Cars (and trucks) have been used as weapons by drivers purposefully driving into crowds including:

2014: Saint-Jean-sur-Richelieu, Quebec

2014 : Jerusalem, Israel.

2016: Nice, France

2016: Berlin, Germany

2017: Jerusalem, Israel

2017: Melbourne, Australia.

What does the maths tell us?

Melbourne is Mathspig’s home town. The car attack killed, tragically, 6 people and injured many more. The question many seem to ask is:

Why can’t people get out of the way?

Look at the video below of the Melbourne car. It doesn’t appear to be going that fast. But the maths tells a different story. You need quite a distance between you and a car travelling at approx 60 kph to have enough time to run clear. (See calculations below)

How fast do you react?

We will set your reaction time at 0.4 sec. This allows time for you to react and turn. If you want to test your reaction time go here. But remember you have to turn as well.

How fast would you run?

According to the Telegraph, UK, the average human can run at 15.9 mph (25.6 kph) and the National Council of Strength and Fitness 15 mph (24.1kph), which Mathspig has rounded off to 25 kph.

How do you escape a car travelling at 60 kph towards you when you are less than 9 m away?

Jump upwards!

You might reduce the impact and even go over the roof.

Cars (and trucks) have been used as weapons by drivers purposefully driving into crowds including:

2014: Saint-Jean-sur-Richelieu, Quebec

2014 : Jerusalem, Israel.

2016: Nice, France

2016: Berlin, Germany

2017: Jerusalem, Israel

2017: Melbourne, Australia.

What does the math tell us?

Melbourne is Mathspig’s home town. The car attack killed, tragically, 6 people and injured many more. The question many seem to ask is:

Why can’t people get out of the way?

Look at the video below of the Melbourne car. It doesn’t appear to be going that fast. But the math tells a different story. You need quite a distance between you and a car travelling at approx 35 mph to have enough time to run clear. (See calculations below)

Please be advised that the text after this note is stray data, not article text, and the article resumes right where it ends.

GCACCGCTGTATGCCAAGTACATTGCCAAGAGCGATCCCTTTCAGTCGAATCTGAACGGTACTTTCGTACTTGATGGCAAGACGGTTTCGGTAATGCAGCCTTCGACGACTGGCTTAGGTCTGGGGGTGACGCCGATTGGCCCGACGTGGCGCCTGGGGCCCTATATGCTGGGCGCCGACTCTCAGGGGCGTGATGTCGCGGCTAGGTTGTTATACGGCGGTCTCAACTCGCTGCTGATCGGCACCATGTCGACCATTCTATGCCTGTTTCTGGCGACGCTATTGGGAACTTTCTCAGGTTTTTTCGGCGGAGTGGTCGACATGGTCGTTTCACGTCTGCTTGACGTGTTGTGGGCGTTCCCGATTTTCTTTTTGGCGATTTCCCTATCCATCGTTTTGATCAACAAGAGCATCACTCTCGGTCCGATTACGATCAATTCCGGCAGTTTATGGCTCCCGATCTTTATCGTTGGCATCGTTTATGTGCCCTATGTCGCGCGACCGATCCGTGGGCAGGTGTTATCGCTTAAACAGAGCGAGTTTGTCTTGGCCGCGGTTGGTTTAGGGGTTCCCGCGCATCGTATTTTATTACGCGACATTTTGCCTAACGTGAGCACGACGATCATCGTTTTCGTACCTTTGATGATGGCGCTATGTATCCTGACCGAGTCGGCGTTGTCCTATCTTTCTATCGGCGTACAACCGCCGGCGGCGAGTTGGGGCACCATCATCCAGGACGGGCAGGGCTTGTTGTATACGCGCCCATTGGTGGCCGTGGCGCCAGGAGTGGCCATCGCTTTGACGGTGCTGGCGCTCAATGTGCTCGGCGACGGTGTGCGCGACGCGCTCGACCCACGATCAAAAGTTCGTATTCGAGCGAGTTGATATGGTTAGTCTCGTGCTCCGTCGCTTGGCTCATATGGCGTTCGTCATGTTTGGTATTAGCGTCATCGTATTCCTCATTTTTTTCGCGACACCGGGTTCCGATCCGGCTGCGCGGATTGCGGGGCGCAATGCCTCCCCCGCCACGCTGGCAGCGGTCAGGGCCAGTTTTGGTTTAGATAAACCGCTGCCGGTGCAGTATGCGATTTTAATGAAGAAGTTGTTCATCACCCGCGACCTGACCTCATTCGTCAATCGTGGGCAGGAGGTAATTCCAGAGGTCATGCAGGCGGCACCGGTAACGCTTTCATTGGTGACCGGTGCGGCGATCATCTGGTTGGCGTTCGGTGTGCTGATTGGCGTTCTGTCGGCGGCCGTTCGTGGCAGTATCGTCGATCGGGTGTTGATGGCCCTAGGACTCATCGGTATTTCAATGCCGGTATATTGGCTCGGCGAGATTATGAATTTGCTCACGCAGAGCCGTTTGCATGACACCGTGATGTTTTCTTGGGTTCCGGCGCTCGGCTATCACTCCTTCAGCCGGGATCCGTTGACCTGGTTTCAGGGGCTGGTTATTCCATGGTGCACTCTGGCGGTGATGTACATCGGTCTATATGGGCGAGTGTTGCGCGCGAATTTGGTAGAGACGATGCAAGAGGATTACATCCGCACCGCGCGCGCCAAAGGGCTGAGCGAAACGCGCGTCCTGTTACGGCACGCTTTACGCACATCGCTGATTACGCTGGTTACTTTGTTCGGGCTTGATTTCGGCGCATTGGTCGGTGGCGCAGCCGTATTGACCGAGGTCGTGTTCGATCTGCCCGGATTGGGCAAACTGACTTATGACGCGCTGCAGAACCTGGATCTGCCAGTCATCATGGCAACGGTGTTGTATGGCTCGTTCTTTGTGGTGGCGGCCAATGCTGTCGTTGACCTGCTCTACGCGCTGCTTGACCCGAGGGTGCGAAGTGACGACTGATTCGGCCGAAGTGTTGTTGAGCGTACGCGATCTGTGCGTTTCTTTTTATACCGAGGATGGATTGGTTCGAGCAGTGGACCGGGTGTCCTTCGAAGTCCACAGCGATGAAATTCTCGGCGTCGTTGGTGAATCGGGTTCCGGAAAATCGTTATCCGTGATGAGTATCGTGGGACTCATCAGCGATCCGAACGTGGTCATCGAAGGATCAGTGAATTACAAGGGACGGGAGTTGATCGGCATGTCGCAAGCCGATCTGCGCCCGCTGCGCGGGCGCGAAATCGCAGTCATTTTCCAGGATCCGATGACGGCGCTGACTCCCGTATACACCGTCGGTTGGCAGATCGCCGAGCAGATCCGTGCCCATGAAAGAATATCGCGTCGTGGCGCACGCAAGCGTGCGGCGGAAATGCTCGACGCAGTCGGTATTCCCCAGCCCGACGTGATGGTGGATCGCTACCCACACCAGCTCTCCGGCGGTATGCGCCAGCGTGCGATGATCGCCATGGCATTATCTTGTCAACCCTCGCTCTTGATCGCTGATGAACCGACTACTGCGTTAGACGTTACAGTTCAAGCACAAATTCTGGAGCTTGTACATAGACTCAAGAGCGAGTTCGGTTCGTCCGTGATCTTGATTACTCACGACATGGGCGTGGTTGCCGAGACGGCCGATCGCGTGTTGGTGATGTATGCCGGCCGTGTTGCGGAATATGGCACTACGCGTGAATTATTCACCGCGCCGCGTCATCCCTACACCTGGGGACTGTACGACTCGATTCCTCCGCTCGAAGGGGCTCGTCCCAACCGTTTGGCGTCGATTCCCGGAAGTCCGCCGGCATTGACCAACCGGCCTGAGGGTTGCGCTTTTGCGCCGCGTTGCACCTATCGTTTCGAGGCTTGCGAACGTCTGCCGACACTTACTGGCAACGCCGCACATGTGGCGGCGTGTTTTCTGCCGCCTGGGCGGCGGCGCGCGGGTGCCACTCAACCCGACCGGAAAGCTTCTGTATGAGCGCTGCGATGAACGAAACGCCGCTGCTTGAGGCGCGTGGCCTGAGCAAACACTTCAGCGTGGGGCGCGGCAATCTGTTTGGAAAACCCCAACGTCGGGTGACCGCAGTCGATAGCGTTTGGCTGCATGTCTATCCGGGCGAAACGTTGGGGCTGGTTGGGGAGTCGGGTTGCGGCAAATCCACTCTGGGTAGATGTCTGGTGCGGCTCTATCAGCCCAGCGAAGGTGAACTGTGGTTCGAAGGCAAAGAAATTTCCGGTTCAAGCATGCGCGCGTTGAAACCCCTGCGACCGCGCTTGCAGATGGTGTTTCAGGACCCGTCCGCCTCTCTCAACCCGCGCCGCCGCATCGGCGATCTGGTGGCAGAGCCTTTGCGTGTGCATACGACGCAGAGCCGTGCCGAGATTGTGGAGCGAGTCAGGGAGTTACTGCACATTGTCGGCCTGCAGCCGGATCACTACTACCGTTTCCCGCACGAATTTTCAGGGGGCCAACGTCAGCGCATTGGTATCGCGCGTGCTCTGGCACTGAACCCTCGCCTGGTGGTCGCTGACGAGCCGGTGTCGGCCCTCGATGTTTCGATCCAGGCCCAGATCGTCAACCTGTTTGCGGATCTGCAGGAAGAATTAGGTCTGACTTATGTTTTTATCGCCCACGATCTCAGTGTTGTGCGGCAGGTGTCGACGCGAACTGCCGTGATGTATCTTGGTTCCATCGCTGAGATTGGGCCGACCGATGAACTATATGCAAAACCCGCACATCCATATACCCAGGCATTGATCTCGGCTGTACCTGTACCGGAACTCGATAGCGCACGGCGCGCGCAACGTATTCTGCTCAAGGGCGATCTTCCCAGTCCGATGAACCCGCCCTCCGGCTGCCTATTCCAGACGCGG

How fast do you react?

We will set your reaction time at 0.4 sec. This allows time for you to react and turn. If you want to test your reaction time go here. But remember you have to turn as well.

I started my maths workshop in Hamburg by stirring up some friendly rivalry. And what better way to do this than by using statistics.

Which is the biggest country?

Australia is 21.5 times the area of Germany. So I counted off 22 workshop participants and pointed to one saying ‘Your’re Germany! Ha!’ Here’s another way to compare areas:

Which country has the largest population?

Germany has 3.5 times the population of Australia.

But the really interesting questions are:

Who drinks more beer?

Who eats more meat?

Here are the answers to these and other interesting questions from the introduction to my workshop with apologies to Brisbane and Perth:

Here are some amazing ways to make middle school maths AMAZING:

IMAGINARY is a German website where ART and MATHS combine. It is AMAZING.

Schools, museums, students, anyone can download interactive Computer Programs like MORENAMENTS (below) to create art, maths demonstrations and public exhibitions. IMAGINARY also contains maths/art films, an art gallery, programs for printing 3D-sculptures, maths texts and exercises, and more.

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It is FREE.

It is written in ENGLISH.

Here are a few highlights picked by Mathspig, but you have to explore the website yourself.

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SURFER

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SURFER is a program that allows you to put in any equation and test the resulting 3D image. There is a brief video explaining how it works and you can download the program here.

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WORKSHEETS

You can download worksheets for every school level, but get ready. Here is a worksheet for 5-7 year olds. But why not? Five year olds can look at sheet music without running away screaming, why not show them ALGEBRA too?

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Mathematicians Just Wanna Have Fun

The following videos show mathematicians having fun! If your middle-school students think maths is ‘boring’ show them just one of these videos.

Dutch Artist, Theo Jansen’s Strandbeests or Beach Beasts are the most mystical, magical mechanical beasts to walk the earth. And the maths involved is mind boggling with respect to accuracy.

Once again (See 10. Funky, Fab and Fantastic) you can see the maths at work here, but getting it right is tricky.

Here are some of his bigger creatures in action:

But you can build your own Standbeest from a kit that you buy online. This is a wonderful ‘maths’ challenge. And cost is $US10-20 or less. Here is the Strandbeest built by Mr Mathspig.

But you will really appreciate how hard it is to immitate animal movement if you try to construct ONE LEG in balsa wood or icecream sticks. Mathspig took the dimensions of our small Strandbeest (written in mm on each strut) and created this gif using Gifcreator here. Can you make a beast leg walk?

You can see a more detailed design of the Strandbeest leg here.